Hornady’s Lock-N-Load Classic Kit includes most of what you will need to roll your own if loaded factory ammunition becomes scarce. A set of dies, bullets, power, and primers completes this setup

There’s a lot going on when you squeeze the trigger of an AR. When the sear breaks, you better know that your ammo is up to the task, especially if you handload. Add these tips to your loading repertoire to build more consistent, reliable and accurate ammunition.

1. GOOD NECK TENSION: Consistent neck tension refers to the case mouth applying the same pressure and friction to the bullet from one round to the next. Consistent neck tension results in a repeatable powder gas pressure curve, and similar muzzle velocity and trajectory—meaning your slugs will land in the same place. Equally as important, a consistent pressure curve means that your AR will cycle the same from shot to shot. Military loads, and some factory loads, attempt to achieve this by crimping their bullets in the case.

Case trimming follows resizing a case three to five times. Hornady’s Lock-N-Load Case Prep Center makes it less of a chore

“Crimping the case is one option, but it means you will distort an expensive bench-rest bullet,” said John Paul Gangl, owner of JP Enterprises. He went on to say that new brass cases, once-fired cases, or at the very least, cases of the same headstamp, should only be used for reloading.


2. CASE ANNEALING: Repeatedly firing and loading a brass case causes the case neck and shoulder area to become work-hardened and brittle. A telltale sign is that the case necks start to crack on firing.

Case gauges, like these JP Enterprises tools, are the quickest way to check loaded ammunition for proper case length, headspace, and circumference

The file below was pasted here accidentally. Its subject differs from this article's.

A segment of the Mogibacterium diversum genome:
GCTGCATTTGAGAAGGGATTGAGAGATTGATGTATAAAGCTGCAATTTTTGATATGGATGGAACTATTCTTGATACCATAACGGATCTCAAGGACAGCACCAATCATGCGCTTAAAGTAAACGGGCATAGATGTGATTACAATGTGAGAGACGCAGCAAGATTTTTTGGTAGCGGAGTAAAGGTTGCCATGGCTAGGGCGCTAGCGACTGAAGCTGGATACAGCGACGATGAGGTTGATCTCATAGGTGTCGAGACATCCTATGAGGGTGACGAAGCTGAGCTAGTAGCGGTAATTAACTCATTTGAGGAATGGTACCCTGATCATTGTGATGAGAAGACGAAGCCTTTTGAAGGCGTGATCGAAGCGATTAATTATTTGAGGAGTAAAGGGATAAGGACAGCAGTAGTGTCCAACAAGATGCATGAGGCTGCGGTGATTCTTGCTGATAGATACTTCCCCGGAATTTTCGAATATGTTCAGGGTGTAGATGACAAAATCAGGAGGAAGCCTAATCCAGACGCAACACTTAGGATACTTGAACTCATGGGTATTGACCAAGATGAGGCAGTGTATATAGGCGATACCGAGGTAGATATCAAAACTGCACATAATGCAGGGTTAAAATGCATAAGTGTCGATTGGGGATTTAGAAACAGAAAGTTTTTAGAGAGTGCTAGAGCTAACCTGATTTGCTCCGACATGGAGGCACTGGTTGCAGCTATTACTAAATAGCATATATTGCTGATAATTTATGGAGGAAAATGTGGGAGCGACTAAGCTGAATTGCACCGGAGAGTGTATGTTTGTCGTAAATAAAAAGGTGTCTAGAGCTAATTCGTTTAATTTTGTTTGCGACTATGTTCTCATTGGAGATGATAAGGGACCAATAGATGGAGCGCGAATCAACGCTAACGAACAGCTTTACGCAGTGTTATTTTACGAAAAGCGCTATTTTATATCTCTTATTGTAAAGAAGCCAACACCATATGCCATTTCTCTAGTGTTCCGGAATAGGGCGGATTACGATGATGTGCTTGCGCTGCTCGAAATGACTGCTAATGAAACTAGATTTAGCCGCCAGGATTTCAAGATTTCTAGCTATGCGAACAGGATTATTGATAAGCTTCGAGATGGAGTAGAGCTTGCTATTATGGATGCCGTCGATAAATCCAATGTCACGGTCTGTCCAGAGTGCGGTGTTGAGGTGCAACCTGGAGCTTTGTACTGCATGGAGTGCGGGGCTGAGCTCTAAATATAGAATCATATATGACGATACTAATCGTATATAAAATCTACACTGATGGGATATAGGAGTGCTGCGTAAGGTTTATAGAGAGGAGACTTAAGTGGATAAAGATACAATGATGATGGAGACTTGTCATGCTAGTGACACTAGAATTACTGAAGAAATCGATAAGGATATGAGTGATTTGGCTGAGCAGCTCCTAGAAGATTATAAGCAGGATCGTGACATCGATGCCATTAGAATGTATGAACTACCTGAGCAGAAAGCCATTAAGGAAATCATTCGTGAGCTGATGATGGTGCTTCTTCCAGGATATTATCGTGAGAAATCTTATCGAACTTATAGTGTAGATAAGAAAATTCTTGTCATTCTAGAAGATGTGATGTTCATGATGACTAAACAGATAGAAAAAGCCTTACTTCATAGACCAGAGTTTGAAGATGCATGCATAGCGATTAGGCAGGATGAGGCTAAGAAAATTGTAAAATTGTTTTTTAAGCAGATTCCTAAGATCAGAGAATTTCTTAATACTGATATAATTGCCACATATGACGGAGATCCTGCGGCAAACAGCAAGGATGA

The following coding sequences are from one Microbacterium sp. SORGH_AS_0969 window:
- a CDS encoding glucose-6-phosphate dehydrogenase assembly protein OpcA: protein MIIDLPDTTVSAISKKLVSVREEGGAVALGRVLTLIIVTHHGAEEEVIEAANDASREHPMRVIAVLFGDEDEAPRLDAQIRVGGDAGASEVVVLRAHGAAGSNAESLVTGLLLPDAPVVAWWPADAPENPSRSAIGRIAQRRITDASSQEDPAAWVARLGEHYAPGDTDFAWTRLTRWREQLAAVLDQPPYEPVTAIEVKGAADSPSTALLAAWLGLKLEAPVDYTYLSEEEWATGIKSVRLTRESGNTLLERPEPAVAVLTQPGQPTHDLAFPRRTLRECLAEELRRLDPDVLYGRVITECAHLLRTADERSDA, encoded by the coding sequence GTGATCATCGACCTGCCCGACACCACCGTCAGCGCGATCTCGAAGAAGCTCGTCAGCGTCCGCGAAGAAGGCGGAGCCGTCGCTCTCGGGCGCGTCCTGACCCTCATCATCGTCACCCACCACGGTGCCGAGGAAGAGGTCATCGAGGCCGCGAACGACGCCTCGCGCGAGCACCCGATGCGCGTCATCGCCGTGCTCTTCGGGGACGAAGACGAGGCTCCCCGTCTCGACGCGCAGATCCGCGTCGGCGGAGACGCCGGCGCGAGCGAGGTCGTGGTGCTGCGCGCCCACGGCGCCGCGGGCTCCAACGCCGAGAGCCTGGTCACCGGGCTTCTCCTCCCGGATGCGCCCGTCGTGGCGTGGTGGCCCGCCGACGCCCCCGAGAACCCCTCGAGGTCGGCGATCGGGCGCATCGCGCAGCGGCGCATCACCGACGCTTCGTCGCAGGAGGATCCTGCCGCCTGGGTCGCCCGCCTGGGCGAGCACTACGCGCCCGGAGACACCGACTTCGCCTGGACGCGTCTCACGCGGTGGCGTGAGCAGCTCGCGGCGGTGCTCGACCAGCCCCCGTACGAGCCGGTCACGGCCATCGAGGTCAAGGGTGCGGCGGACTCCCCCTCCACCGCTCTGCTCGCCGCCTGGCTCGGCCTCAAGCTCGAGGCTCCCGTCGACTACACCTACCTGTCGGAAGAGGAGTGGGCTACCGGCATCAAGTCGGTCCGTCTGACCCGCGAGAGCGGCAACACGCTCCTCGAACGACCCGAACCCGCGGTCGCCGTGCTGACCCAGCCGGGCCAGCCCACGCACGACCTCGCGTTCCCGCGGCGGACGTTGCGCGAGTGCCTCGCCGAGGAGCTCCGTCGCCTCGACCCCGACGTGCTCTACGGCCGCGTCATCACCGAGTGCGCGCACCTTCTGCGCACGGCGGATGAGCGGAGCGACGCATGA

One way to extend the life of your cases is to anneal them. The simplest way to accomplish this task is to use a propane torch to apply the correct amount of heat and then drop the case into a cool bucket of water. Fancy case-annealing compounds are available that turn a certain color to indicate the proper amount of heat has been applied.
When I’m annealing cases, I don’t have time to waste on this extra step. My method is to anneal in a darkened room. This way, I can remove the case from the heat source just as it begins to glow red. Don’t overdo it, since too much heat will over-soften the brass and reduce case life, too.


3. CASE GAUGES: Acquiring case gauges for the calibers you reload is the best way to check that case length, headspace and case circumference dimensions are within specifications. Cases can be checked before and after loading to determine if your reloads will work in a semi-automatic chamber. It’s a pretty good bet that after the fourth reloading, your cases will be out of spec.

4. CHECK OAL: Overall length, or OAL, is the measurement of the loaded round. The SAAMI specification for the 5.56mm NATO cartridge is 2.260 inches, which allows it to fit and feed from a USGI AR-15 magazine. As an added measure, seat bullets to a maximum of 2.250 inches for more reliable function, and this OAL also corresponds to what I find ideal when shooting bullets like the heavier Sierra MatchKings and Berger VLDs.